- Mass Market was down 23.2 percent to $14.7 million
- Board Books were up 27.8 percent, with $21.3 million in revenue
On a year-to-date basis:
- Hardback revenues were $3.1 billion, up 12.8 percent
- Paperbacks were $2.4 billion, up 6.0 percent
- Mass Market was $202.4 million, a decline of 3.0 percent
- Board Books were $176.1 million, up 19.5 percent, as compared to the first eleven months of 2019
Religious and Educational Publishing
Religious press revenues were up 41.9 percent in November, coming in at $73.8 million. The category was up 4.0 percent, with revenues of $610.9 million for the first 11 months of the year.
During November 2020, education revenues were $253.8 million, down 3.8 percent compared with November of 2019. Year-to-date education revenues were down 9.1 percent as compared to the first eleven months of 2019, coming in at $5.8 billion.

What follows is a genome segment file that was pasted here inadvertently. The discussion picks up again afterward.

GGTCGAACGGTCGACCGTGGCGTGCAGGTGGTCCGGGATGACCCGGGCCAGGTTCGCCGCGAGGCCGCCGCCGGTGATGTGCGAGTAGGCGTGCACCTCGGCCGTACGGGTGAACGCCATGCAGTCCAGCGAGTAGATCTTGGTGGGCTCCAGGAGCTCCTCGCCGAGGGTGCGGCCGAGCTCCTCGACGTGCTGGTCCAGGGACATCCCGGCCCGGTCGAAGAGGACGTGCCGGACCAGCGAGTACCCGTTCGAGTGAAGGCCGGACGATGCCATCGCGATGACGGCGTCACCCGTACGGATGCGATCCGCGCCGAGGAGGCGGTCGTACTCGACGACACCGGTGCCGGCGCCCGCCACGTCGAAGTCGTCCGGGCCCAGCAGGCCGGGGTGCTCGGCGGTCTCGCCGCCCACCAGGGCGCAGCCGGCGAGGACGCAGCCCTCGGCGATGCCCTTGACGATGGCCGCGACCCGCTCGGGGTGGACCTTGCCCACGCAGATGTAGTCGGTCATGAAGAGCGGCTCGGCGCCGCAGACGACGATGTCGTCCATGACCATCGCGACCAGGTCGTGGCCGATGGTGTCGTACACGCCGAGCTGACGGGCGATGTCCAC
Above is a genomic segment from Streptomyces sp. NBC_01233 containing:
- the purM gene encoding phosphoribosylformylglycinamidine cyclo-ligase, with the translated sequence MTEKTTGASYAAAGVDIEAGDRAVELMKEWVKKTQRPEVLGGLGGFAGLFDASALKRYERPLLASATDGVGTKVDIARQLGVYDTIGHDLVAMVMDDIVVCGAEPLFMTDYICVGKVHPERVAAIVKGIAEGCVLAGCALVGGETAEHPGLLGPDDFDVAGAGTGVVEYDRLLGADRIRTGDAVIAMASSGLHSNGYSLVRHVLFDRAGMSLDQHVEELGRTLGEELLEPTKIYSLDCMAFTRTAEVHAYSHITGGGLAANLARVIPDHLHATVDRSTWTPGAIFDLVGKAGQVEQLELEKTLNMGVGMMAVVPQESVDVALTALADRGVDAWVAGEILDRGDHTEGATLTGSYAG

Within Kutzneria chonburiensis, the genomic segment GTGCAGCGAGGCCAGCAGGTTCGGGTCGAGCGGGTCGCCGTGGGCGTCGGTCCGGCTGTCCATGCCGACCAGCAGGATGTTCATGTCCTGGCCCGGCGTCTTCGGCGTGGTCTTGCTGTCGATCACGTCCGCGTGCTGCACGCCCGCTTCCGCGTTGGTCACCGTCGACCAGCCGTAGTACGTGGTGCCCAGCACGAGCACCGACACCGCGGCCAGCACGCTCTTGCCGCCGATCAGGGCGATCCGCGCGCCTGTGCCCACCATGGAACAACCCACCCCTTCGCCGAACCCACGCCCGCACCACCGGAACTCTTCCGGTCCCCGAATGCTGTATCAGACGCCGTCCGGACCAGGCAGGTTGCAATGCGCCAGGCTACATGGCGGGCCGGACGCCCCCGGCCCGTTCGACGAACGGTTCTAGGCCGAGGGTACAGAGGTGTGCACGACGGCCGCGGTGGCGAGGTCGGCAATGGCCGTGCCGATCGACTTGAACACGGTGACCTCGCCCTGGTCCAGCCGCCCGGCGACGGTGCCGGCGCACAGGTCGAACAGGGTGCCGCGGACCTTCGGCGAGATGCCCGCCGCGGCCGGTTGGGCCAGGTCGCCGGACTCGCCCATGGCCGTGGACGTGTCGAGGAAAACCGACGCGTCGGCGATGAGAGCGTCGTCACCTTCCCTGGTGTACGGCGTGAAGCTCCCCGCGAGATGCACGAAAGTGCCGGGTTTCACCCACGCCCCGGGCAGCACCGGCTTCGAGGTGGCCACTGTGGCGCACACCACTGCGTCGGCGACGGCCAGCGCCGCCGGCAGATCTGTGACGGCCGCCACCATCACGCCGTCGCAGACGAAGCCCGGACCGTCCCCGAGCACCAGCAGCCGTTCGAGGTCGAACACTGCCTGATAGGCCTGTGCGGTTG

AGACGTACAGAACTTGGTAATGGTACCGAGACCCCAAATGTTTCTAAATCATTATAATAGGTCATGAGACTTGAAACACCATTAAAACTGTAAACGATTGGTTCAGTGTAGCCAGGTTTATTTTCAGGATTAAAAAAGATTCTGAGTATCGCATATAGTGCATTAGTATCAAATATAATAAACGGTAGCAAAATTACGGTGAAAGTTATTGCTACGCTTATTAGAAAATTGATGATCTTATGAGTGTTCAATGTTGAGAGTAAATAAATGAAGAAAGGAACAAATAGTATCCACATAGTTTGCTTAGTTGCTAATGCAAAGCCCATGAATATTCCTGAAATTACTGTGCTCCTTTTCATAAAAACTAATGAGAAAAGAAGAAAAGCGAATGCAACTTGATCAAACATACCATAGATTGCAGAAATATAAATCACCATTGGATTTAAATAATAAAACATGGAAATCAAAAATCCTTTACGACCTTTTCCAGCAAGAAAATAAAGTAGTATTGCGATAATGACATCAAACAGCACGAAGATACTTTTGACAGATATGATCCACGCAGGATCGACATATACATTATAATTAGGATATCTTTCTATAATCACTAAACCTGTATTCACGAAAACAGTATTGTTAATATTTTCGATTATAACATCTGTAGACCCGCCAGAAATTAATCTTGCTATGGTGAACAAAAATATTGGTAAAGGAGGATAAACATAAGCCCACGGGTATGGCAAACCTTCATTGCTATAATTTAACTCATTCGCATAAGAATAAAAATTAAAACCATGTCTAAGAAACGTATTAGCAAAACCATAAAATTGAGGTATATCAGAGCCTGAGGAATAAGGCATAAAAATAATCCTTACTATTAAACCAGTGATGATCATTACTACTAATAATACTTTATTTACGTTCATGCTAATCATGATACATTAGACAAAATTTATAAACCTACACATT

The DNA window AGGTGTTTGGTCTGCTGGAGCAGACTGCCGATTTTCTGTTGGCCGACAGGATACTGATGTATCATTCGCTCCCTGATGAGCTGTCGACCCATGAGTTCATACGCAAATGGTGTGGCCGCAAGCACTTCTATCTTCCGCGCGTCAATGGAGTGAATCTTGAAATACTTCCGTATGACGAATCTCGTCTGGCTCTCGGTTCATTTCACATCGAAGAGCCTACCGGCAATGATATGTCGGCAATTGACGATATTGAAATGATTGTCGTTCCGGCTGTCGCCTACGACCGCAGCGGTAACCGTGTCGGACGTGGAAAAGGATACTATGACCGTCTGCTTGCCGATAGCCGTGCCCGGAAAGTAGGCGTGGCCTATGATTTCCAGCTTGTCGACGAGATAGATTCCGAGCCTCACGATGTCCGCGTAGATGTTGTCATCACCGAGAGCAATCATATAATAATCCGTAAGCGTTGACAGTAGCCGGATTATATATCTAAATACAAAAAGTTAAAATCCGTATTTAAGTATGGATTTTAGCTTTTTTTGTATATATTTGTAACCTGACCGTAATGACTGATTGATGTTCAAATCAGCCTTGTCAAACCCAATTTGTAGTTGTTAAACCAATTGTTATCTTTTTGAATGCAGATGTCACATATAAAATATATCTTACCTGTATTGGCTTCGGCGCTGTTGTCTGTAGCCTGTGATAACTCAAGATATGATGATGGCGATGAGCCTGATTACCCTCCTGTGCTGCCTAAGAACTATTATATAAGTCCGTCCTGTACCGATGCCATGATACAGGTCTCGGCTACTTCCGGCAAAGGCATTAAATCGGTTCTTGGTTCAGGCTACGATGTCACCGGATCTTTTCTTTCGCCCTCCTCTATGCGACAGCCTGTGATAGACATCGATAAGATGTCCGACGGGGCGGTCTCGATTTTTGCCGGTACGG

Revenues from higher education course materials were down 19.0 percent for the month, as compared to November of 2019, coming in at $106.8 million. On a year-to-date basis, higher education course material revenues were up 1.2 percent to $2.7 billion.
PreK-12 instructional materials revenues were up 26.6 percent for November 2020, at $86.2 million. PreK-12 instructional materials revenues were down 20 percent at $2.5 billion on a year-to-date basis.
Professional books—including business, medical, law, technical and scientific—were down 4.5 percent during the month, coming in at $47.6 million. The category was up 2.3 percent for the first 11 months of the year, with $552.8 million in revenue.